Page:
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Microsoft Edge is introducing Sleeping Tabs into its beta browser. Sleeping tabs will improve memory and CPU performance for those with multiple tabs open at once. By putting inactive tabs “to sleep,” your computer is able to reallocate important resources to your active tabs and processes, optimizing its performance. They found, on average, that sleeping tab testers saw a 32% reduction in memory usage and 37% less CPU use per tab.
As sleeping tags moves into beta, it has already seen some improvements such as being able to change the interval at which the tab goes to sleep, group policies, and some visual enhancements. We look forward to seeing how it progresses as it works its way into widespread use.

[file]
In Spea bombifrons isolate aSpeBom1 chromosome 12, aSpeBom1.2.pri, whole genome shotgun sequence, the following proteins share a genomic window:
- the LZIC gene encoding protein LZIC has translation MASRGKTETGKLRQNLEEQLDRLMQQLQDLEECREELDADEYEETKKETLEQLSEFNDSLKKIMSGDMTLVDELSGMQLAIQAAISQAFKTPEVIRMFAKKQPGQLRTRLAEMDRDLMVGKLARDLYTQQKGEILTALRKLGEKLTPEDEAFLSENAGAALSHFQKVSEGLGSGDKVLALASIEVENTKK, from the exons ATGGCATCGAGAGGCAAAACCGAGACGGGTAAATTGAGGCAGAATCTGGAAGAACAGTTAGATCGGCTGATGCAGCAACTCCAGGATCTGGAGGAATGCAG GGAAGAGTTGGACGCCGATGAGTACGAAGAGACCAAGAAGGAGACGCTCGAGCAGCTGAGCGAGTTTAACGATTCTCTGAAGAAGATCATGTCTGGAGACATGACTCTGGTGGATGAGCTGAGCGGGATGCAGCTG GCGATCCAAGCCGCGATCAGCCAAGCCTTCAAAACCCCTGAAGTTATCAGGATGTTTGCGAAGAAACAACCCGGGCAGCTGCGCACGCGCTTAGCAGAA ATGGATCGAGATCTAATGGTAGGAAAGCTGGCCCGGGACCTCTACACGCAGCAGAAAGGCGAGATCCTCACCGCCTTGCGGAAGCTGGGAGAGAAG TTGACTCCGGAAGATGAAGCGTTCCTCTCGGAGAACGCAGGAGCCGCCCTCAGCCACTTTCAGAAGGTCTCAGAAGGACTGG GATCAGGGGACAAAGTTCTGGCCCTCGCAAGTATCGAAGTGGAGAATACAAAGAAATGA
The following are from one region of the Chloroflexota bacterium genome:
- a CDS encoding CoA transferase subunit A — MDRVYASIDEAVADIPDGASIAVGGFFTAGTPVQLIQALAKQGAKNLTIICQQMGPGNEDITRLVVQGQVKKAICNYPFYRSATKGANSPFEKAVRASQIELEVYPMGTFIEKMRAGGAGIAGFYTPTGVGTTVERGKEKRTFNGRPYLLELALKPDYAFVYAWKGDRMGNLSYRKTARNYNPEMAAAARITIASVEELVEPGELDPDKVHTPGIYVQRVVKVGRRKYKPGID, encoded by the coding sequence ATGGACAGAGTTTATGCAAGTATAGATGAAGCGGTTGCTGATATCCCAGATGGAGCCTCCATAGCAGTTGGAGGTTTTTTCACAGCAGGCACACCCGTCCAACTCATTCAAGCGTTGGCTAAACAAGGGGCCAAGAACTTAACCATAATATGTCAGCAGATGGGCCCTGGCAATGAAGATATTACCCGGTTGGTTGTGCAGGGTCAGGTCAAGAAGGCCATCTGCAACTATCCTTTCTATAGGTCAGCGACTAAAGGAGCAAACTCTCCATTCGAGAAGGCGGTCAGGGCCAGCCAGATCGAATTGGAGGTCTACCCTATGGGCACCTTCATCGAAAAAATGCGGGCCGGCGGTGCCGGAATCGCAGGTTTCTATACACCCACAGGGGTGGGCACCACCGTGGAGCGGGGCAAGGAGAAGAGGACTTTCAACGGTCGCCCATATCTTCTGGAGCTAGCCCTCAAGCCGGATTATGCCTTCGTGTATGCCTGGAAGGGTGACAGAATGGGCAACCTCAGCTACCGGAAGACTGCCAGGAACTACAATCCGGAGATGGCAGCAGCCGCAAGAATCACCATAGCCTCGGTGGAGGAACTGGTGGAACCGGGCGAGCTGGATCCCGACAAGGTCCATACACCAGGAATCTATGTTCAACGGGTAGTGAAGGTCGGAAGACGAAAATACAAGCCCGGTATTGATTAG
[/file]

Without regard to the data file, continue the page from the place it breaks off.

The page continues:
How Do I Access Microsoft Edge’s Sleeping Tab Beta?
If you’re looking to try sleeping tabs, open the Microsoft Edge Beta browser and type “edge://flags” into the address bar. Under experiments, enable the following: “Enable Sleeping Tabs” and (optional) “Enable immediate timeout for Sleeping Tabs” and you’re set!
This will lead to an introduction to sleeping tabs (pictured above). Settings for this feature can be changed in the Settings tab under Settings > System. Here, you can set URLs to exclude from the sleeping process. If you didn’t enable immediate timeout, you will also have the option to set the frequency at which the tabs sleep here.
If you have any further questions about Microsoft Edge’s Sleeping Tabs Beta, you can contact us here. Have you been using Sleeping Tabs? We’d love to hear your insight.
More details about the beta are available on the Microsoft Edge Insider blog.